Windy pros and fuzzy cons to living in a van

Hey guys, sorry for the hiatus.

This past weekend, for a short few hours, Wilmington was  host to the would-be destructive force of hurricane Irene. The week prior, as she loomed closer and closer, an ominous cherry-red icon on tv’s and computer screens everywhere, my friends grew concerned for me. Where will you go? They said. You cannot stay in your van! Ah, but I can, because of this significant bonus to living in a vehicle:

(drum roll)

It moves! Haha. I just drove to Charlotte. Sunny skies all weekend. My mobile advantage would’ve been even more poignantly illustrated, had the hurricane’s impact on Wilmington actually been more significant than a few downed power lines. But however weak it was, it’s still interesting that a generally negative thing – a potential natural disaster – brings to light the best advantages of my current living situation.  This weekend also illustrated that a generally positive thing can illustrate one of my living situation’s significant flaws.

Charlotte was fun. I stayed with an ex and old friend of mine (yes, the same one, for those of you paying attention). Saturday morning, after breakfast at Cafe 100 (I beleive it’s called; I highly recommend it), my host and I wandered around a townhouse complex, exploring unfinished construction and the woods behind it almost like children (I live in a van- what made you think I ever grew up?). We snuck into a forest like space enclosed by kudzu on one side, hopped over tiny streams, examined bugs and leaves and slapped mosquitoes, and dirtied up a good pair of khaki’s, probably beyond washing clean. I have no regrets.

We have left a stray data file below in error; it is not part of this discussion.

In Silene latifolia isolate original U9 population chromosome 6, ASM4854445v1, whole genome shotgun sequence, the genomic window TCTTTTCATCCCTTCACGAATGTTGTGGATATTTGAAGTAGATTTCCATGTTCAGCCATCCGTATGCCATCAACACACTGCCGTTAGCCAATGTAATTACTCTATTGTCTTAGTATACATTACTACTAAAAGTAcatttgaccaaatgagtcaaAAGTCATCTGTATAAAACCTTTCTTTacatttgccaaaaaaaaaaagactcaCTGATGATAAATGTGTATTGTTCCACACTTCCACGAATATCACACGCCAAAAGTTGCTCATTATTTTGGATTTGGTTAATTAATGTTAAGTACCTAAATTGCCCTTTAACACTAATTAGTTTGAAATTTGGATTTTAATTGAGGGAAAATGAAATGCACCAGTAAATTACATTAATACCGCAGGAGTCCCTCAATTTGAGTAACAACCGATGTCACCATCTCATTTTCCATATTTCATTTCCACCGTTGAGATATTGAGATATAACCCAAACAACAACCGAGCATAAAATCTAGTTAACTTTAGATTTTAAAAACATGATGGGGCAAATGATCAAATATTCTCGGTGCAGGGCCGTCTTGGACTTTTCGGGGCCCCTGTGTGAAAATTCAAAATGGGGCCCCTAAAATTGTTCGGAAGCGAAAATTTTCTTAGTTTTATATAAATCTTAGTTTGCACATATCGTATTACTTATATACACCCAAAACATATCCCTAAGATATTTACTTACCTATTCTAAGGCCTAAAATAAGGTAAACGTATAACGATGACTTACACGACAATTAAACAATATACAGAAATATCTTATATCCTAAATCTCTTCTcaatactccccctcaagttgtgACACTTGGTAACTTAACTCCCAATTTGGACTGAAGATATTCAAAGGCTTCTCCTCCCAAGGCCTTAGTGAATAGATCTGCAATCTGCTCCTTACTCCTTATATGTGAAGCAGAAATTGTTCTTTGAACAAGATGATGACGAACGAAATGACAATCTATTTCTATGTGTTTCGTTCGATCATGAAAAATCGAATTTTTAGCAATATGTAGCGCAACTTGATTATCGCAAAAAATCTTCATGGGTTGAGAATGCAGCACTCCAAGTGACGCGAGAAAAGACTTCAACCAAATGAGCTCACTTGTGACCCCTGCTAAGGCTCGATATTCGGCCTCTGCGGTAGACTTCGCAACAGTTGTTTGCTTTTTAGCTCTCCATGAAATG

As we were trying to feed a caterpillar we had caught to a giant spider, my friend noticed a sound not unlike a cat’s meow. I insisted it was a bird or insect of some sort, and she insisted it was a very small kitten. To aid us in settling the debate, she nominated the option of throwing a brick from the nearby pile in its direction. A bird, she reasoned, would fly away. I talked her down to pebbles- she threw and we waited, and the meowing continued. Intrigued by this pebble-resistant, meowing creature, I found a sort-of path, unobscured by bushes and trees, that lead generally towards the sound. As we drew nearer, I expected the sound to stop, as the creature heard us and became frightened, but it did no such thing, and so before long, I was 5 yards away from, and exchanging a mutually curious look with, a very tiny kitten. My friend, I shit you not.

Allow me to put my masculinity in a very dark box for a second and tell you that my immediate reaction was “AWWWWWWWWWWW, KITTTTY!!!!!!”

The kitten was scared of us. But not very. He would approach within three or four feet, then run away if we made any sort of movement. But eventually…

The tiny Kitten standing next to a shoe, which dwarfs it.

We had him. As we found him surviving alone in the wilderness, we thought it appropriate to name him Bear Grylls. So we did. Then we bought him kitten formula and canned food and litterbox-sand. He is our Bear. We feed him Bear food. Lulz.

This awesome event presents a con to living in a van. My friend gets to keep Bear at her place, hours away from Wilmington. Her reaction?

Bear Grylls the kitten on my friend

Bear Grylls the kitten has conquered a small mountain range

Next post, I’ll explain how I eat, as this seems to intrigue a lot of you. Thanks for reading, Love.

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